Portuguese, like its Romance-language siblings and cousins, is an Indo-European language derived mainly from Vulgar Latin.
At one point, Portuguese and Spanish (Castilian) were just local dialects of a provincial patois of Latin, brought to the Iberian peninsula by the Roman soldiers and civilian colonists. The pre-Roman inhabitants of northwestern Iberia were largely of Celtic origin, and very little of their original language has survived. South of them lived the Lusitanian people, also of ancient origin. In 216 BCE the Romans occupied Iberia (which they called "Hispania") until 409 CE, when they were supplanted by Visigoths from over the Pyrenees. Three centuries later, Moors invaded, spreading an Arabic influence will into the north and west of the peninsula, remaining for several hundred years. Unlike many of the eastern Iberian languages, Galician and Portuguese were relatively unaffected by the Gothic and Arabic influences, though the territory now known as Portugal was invaded more than once in very early times by Punic populations from Carthage. Thus the Arabic influences in Portuguese are somewhat less and of a slightly different character than the Arabic influences that have survived in modern Spanish. (For example, Portuguese uses the word of Latin origin for "rug" - tapete - whereas Spanish uses the Arabic-origin word, alfombra.) Of course, in the southern areas of Portugal, much more influence was felt, especially with the names for food items and place names.
The land of the inhabitants of what is now Portugal, south of the Douro River, was called "Lusitania" by the Romans, and the adjectival form, luso-, is still used to describe the people and language of Portugal. "Portuguese" derives from the language of the people of an important city within the territory, "O Porto" - literally, "The Port." Eventually O Porto lent its name to the entire country, the language itself, and a very fine wine of which the English became very fond in the 18th and 19th centuries. "Galicia" was a Romanization of the Celtic name of the territory of the Celts to the north of the Douro River and also towards the east of Portugal, and the language, called Galician in English and "gallego" or "gallego-portugués" in Spanish, is a dialect that spans the gap between Spanish and Portuguese. It is highly intelligible to speakers of either language.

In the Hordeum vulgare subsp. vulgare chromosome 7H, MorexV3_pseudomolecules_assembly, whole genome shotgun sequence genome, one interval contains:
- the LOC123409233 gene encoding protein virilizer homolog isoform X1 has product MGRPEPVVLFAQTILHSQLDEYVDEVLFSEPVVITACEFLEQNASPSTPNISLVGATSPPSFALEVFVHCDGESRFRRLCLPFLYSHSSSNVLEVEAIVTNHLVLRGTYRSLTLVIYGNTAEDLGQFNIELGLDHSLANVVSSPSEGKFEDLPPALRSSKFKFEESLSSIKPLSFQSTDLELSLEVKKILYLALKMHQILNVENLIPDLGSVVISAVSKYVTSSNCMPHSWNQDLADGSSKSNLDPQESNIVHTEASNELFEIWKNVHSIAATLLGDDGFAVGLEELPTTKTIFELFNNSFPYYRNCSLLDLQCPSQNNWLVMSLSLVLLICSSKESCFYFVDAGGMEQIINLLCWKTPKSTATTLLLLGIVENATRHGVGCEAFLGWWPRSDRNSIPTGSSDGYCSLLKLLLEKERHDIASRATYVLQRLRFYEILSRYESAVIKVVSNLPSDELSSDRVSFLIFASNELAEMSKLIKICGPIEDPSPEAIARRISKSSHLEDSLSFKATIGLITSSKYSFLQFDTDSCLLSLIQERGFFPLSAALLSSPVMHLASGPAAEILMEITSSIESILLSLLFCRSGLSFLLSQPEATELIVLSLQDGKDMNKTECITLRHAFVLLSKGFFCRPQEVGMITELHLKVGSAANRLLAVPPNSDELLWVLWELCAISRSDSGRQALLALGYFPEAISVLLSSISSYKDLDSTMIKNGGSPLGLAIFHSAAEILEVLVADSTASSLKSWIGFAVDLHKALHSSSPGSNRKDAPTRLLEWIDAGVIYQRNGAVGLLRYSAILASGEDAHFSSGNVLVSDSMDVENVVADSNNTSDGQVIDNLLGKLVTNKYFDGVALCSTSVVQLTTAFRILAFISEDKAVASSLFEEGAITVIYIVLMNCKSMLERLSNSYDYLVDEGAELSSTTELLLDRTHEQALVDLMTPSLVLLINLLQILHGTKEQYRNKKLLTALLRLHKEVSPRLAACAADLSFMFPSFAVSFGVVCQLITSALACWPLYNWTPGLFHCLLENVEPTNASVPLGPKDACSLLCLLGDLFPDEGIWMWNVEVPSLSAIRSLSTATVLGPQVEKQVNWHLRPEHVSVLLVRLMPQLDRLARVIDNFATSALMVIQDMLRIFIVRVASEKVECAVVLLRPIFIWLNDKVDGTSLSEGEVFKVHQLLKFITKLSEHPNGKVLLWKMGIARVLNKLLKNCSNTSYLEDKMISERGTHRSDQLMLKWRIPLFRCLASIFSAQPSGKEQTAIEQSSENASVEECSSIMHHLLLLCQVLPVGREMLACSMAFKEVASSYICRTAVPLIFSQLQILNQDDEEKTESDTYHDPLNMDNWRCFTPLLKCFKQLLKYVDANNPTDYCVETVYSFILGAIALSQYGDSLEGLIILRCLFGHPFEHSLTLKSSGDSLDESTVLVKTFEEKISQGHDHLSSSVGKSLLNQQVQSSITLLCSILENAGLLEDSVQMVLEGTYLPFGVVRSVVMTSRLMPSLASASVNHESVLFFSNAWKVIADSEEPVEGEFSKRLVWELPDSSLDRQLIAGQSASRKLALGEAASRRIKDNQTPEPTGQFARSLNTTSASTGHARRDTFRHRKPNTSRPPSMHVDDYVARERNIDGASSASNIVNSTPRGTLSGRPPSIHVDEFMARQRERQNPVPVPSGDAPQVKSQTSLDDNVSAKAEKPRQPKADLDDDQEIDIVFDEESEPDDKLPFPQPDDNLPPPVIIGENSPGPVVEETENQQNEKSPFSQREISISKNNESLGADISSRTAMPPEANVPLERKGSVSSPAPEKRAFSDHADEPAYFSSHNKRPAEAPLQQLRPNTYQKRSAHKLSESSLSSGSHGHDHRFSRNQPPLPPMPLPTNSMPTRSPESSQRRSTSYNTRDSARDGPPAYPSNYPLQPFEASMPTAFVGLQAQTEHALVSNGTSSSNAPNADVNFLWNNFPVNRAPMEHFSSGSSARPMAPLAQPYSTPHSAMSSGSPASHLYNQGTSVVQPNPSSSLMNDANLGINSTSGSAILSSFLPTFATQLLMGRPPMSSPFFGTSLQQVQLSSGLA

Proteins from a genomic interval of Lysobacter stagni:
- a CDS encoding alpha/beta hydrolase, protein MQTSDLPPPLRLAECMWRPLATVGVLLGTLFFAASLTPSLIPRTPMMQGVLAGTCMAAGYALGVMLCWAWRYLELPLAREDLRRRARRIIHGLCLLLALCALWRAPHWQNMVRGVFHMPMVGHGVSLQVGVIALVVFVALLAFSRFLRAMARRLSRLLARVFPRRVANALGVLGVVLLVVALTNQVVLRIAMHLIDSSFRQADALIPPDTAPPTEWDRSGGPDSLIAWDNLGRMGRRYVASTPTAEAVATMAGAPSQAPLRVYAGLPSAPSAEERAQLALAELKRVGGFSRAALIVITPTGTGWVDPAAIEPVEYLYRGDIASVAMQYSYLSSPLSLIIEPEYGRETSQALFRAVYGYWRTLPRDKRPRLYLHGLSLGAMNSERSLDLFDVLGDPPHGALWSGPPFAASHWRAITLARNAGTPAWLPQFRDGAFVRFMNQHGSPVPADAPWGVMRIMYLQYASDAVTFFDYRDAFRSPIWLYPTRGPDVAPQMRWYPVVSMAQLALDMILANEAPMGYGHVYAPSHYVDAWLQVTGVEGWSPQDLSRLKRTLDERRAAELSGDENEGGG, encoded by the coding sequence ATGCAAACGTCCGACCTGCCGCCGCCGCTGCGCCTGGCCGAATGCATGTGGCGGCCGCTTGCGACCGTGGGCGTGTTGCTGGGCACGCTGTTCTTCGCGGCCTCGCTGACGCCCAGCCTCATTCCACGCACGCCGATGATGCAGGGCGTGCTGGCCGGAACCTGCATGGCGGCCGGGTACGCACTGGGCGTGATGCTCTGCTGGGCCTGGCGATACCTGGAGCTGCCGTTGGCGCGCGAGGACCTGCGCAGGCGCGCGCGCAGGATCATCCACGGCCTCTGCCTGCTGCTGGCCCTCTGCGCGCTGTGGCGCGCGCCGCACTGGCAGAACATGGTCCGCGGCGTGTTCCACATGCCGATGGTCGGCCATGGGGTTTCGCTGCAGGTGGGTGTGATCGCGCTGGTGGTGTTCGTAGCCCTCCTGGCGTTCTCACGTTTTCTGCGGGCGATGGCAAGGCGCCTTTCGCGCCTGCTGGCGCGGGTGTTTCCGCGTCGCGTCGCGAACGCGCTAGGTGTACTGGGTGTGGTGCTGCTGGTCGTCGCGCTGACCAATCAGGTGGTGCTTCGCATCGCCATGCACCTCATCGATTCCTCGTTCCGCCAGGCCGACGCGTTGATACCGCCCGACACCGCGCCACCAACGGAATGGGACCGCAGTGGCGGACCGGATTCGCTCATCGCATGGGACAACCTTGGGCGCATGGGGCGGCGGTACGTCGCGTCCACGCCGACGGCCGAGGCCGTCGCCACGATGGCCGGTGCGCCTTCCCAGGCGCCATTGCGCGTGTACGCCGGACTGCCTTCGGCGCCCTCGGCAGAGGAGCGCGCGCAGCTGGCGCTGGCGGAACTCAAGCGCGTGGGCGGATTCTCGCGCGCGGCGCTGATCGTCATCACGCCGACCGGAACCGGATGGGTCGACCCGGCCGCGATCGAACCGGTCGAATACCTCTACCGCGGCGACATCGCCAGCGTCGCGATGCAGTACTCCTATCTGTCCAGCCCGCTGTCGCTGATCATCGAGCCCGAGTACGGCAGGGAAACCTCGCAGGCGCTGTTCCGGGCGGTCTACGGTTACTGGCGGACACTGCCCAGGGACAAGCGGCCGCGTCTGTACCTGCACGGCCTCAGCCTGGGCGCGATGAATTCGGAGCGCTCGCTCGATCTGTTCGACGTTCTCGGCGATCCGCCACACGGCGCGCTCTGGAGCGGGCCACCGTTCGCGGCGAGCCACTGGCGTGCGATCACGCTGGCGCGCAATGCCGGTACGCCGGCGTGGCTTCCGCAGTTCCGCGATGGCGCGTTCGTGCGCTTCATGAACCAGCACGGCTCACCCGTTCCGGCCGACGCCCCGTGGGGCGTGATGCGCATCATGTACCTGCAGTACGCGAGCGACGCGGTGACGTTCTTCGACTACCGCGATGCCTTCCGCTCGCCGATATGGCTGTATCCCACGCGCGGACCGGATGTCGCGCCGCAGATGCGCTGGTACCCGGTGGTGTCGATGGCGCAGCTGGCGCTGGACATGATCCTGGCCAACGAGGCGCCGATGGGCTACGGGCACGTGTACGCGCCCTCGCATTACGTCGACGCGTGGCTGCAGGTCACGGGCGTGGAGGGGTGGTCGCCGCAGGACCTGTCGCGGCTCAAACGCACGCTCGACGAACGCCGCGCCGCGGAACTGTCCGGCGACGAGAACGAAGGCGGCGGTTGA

The Romans battled the locals for over two centuries in the west of the peninsula before eventually subduing them. First there were the Carthaginians, and then the local Celts and Lusitanians. By 26 CE, Emperor Caesar Augustus declared the conquest complete, and named the territory "Hispania." There were three administrative provinces: Hispania Terraconensis, Hispania Baetic, and Lusitania. This last province comprehended most of what is modern Portugal.
Entering the Iberian peninsula from the north in the fifth century, the Goths settled in various parts of Spain, but another Germanic marauding tribe from the Rhine region, called the Suevi, settled in a part of what is now Galicia. The Suevi kingdom lasted from 410 until 584, when it was conquered by the Visigoths. The Seuvi set up their capital in Braga in Galicia. Another group that migrated with them were called "the Buri" and they settled in what is now known as Terras do Bouro. The invading Germanic tribes adopted the local version of Vulgar Latin, leaving little of their own native tongue in the mixture, besides place names, some family names and a few words associated with warfare (like "guerra").
As early as the 9th century manuscripts of administrative documents show a mixture of the colloquial Romance speech with more official and formal Latin, thus helping to define a transitional tongue called "proto-Portuguese." Somewhere around the 12th century, "Galician-Portuguese" emerged as the local language for "Galicia," a region including the northern part of Portugal as well as the province now known as Galicia. This language was the preferred language of Christian writers of tracts, poems and songs, even in other parts of re-conquered Spain. The Castilian King Alfonso el Sabio (Alfonso X) was said to have preferred Galician to Castilian for use in writing and at the court. Southern Galician became modern Portuguese.
In 1143, the Kingdom of Leon, which included Galicia at the time, recognized an independent country called Portugal. Its first king was Afonso Henriques. By the 1290 the Portuguese University had been established in Lisbon, and that "Portuguese," not Latin, was to be the operative language. This was one of the first recorded references to the language by its modern name. The first period of "Old Portuguese" is judged to be from the 12th to the 14th centuries.
The time of the great discoveries by Portuguese sailors falls in the second period of "Old Portuguese" -- from the 14th to the 16th centuries. It was a lingua franca in Asia and Africa for all communication between locals and Europeans. Many vestiges of Portuguese still exist in Asia and Africa, particularly in East Timor, Sri Lank, Goa, and in parts of Malaysia and Indonesia. In Japan, words like "tempura" (from tempero) and "pan" (from pão) are still in use. In Indonesia, "sepatu" (from sapato) means "shoe." The Swahili word "meza" comes from "mesa" and in Malay, "keju" means "cheese" (from queijo).
Scholars usually mark the beginning of modern Portuguese with Garcia de Resende's publication in 1516 of the Cancioneiro Geral. Modern Portuguese expanded by the re-importation of Latin terms of more erudite ancestry than Vulgar Latin, and also by many words of Greek origin, which had also been adopted into modern Spanish as well.